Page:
Braydon Coyer
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Why Every Developer Should Build Their Own Blog

Why Every Developer Should Build Their Own Blog

Braydon Coyer

Published on Jun 3, 2021

3 min read

If you’re a web developer applying for a job, you’re placed in a unique position. Job applications require a resume, yes, but they may also ask for your portfolio or personal website, giving you an opportunity to impress with your own slice of the internet and display past projects and experience.

Someone approached me last month and asked me what personal project they should work on (as a new developer) and put on their portfolio. Instead of suggesting the age-old todo application, I took some time to really think about this question. And I have an answer.

While a lot of work can go into creating your portfolio itself, I believe that building your own blog is one of the best projects you can show to potential employers.

Add projects to your portfolio that span many verticals

When considering projects to list on your portfolio, select items to showcase that touch a variety of topics directly related to your ideal role. This is appealing to your potential employers - they have tangible evidence of your credibility with those topics, languages or frameworks.

While there isn’t anything wrong with the traditional todo application (and may be the best beginner project for some fresh developers), it usually remains simple enough to fit on one page and cover straightforward topics like basic state management and user interaction.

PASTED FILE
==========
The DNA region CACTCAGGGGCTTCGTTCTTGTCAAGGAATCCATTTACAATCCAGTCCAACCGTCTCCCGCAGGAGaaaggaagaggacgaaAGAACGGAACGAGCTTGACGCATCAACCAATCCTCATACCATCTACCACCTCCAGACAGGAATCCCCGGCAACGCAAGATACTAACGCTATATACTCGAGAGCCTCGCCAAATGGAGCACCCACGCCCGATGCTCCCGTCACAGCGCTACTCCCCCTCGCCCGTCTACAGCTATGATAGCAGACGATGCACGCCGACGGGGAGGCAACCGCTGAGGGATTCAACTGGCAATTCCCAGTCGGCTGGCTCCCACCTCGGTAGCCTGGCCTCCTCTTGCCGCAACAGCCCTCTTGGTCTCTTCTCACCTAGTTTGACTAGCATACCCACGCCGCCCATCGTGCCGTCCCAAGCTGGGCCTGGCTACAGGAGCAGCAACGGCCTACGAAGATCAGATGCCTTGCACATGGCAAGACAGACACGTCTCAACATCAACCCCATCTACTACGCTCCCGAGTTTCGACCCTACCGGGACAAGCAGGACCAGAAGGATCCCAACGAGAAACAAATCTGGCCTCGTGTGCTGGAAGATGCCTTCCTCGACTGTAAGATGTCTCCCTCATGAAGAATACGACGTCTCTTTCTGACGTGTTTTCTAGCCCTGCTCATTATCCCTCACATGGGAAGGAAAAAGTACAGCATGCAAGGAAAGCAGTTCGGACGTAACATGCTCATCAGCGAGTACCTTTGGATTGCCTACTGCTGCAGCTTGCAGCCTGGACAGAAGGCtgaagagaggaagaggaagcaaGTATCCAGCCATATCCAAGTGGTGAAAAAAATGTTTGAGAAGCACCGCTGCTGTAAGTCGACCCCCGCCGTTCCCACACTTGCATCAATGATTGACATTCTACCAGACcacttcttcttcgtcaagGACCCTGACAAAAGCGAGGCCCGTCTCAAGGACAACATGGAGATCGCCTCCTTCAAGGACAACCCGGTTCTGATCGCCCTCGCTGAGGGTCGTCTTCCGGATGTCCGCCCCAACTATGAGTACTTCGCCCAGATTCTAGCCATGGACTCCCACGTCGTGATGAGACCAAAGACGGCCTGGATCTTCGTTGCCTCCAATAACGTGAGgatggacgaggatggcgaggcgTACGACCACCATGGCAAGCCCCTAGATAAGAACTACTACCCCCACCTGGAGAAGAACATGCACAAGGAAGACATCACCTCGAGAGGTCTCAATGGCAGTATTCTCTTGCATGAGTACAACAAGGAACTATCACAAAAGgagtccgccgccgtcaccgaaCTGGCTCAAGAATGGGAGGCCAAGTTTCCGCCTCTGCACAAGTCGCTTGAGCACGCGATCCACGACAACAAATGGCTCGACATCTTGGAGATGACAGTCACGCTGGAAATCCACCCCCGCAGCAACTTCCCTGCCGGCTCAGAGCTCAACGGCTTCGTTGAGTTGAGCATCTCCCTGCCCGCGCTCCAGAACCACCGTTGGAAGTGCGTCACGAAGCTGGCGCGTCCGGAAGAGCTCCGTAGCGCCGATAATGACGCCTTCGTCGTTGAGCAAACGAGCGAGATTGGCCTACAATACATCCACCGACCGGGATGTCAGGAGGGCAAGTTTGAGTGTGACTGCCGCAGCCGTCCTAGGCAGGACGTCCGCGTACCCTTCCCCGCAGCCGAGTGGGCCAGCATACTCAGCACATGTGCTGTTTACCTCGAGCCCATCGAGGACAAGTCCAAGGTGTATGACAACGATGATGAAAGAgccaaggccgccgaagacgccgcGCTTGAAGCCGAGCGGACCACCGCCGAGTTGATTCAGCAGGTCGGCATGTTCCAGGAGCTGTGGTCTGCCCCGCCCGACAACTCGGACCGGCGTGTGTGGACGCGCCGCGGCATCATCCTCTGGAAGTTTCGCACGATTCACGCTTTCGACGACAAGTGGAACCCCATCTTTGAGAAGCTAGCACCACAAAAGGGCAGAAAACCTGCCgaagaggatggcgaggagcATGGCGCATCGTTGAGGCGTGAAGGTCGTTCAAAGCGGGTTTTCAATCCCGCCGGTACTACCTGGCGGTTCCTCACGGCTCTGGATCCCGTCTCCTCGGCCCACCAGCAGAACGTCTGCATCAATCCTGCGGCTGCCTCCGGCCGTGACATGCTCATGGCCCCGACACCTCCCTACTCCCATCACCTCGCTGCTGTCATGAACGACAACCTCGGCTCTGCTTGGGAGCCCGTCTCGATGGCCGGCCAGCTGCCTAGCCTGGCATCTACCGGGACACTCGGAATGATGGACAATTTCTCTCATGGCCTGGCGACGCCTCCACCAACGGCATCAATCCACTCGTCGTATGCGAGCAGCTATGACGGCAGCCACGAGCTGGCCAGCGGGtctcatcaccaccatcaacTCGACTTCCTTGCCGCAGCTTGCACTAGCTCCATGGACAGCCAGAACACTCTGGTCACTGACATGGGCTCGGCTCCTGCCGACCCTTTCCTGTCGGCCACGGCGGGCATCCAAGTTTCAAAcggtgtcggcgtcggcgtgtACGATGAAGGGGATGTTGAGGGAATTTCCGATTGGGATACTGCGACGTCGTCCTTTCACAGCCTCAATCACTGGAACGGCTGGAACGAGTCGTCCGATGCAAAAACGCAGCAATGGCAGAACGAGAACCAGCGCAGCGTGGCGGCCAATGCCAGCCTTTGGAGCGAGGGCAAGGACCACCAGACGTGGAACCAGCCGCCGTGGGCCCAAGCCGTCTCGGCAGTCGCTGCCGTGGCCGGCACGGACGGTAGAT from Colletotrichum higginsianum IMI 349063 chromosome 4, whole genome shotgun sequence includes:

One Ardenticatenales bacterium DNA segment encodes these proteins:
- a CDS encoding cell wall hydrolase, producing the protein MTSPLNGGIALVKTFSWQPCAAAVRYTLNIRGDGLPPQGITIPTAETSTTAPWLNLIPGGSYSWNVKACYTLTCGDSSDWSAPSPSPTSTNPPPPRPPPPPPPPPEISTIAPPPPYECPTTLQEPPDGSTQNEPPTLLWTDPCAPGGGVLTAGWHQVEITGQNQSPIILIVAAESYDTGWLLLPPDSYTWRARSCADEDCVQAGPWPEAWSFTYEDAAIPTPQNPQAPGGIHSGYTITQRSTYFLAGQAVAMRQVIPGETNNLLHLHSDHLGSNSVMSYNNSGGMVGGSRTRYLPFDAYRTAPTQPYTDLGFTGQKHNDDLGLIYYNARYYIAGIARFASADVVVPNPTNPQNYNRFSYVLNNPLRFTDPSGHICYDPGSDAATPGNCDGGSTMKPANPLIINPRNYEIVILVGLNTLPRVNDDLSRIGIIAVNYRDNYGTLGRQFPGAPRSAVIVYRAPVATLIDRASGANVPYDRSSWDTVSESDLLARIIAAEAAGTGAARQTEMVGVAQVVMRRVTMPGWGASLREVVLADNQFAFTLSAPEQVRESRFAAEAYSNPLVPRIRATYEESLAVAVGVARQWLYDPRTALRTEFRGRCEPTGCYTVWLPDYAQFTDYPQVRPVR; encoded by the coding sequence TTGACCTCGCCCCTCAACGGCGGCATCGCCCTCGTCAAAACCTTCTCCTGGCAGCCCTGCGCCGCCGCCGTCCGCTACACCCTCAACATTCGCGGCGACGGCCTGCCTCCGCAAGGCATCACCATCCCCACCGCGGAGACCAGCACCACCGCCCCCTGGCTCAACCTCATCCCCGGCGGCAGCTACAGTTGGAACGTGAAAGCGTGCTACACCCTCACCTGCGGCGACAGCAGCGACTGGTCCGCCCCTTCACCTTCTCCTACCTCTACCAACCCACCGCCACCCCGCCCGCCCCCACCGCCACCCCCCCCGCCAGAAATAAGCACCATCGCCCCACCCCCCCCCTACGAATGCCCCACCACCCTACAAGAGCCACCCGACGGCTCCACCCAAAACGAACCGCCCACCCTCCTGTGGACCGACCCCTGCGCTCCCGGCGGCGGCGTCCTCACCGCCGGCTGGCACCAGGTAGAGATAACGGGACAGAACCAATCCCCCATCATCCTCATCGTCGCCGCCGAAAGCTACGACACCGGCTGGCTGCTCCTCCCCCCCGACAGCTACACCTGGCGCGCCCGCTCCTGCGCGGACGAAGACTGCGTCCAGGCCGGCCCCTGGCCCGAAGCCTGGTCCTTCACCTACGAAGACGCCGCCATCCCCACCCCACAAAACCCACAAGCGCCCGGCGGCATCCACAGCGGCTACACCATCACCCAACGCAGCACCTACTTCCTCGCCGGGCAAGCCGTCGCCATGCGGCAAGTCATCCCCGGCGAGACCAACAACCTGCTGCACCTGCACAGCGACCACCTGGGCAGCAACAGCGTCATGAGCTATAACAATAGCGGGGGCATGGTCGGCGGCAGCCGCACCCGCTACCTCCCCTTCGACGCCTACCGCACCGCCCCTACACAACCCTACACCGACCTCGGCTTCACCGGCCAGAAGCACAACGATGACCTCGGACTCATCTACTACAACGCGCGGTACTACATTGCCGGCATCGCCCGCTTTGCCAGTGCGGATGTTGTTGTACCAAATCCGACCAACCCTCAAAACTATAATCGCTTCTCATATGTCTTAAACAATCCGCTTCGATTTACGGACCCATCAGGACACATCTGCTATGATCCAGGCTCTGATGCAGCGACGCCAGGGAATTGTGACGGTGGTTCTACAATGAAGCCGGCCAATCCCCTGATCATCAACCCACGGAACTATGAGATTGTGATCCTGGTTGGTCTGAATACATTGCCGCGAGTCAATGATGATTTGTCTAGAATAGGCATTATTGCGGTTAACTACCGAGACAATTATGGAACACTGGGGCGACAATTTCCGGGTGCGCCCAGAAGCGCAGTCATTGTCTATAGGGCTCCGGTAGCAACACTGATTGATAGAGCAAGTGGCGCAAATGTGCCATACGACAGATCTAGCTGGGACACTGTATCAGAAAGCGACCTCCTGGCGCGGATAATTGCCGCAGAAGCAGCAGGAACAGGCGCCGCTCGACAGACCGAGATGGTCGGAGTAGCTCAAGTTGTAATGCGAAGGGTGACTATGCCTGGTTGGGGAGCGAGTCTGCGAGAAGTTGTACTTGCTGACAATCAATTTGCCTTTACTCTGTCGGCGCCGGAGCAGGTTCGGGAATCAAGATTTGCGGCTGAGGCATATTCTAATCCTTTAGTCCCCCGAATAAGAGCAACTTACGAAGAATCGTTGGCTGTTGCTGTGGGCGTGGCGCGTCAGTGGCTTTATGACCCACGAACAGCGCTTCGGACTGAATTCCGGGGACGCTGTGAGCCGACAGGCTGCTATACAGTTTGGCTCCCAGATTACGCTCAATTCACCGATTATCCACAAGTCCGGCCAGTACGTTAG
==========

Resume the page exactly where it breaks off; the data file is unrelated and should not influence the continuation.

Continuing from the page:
If you’re a developer building your own blog, here is a list of topics you’d have to cover at a bare minimum to get a basic system operational:

  • Data storage for articles, pictures and more
  • Routing
  • Image optimization

Take it a step further, and things get a bit more complex:

  • Sorting and filtering articles
  • Social sharing images
  • Share articles to social media outlets
  • Code syntax highlighting for snippets
  • Article read time
  • Individual article view count
  • Heading anchor links
  • Dynamic slug creation
  • Dynamic page creation
  • Experience using a CMS
  • Migrating to statically generated pages for blazing fast speeds
  • SEO

While not exhaustive, these lists help get the idea across that building your own blog is a bit more complex (and impressive) than building a todo application. Potential employers (especially those who have a technical background) understand the amount of time and effort it takes to build your own blog, and allows them to ask specific implementation questions as part of your interview.

The benefit of having your own slice of the internet

Having your own custom blog (or portfolio) serves as a creative outlet and digital playground.

Want to test out a new UI library? There’s nothing stopping you. Want to add some crazy animations to articles? Go ahead! There’s no limit to what you can do with something as generic as a blog! And remember — potential employers have tangible proof of your experience building out a robust system.

Best custom developer blogs

Here’s a list of some my favorite creative blogs that I’ve compiled to kickstart your creativity.

What about blogging platforms?

I’m not against the various blogging platforms available for developers. In fact, if you don’t have the time to build your own custom blog, I highly recommend you create a blog over on Hashnode; it’s easy to set up and you can connect it to your own domain within a matter of minutes.

Conclusion

What are some projects that you would recommend developers showcase on their portfolio?

Hit me up on Twitter and let me know!

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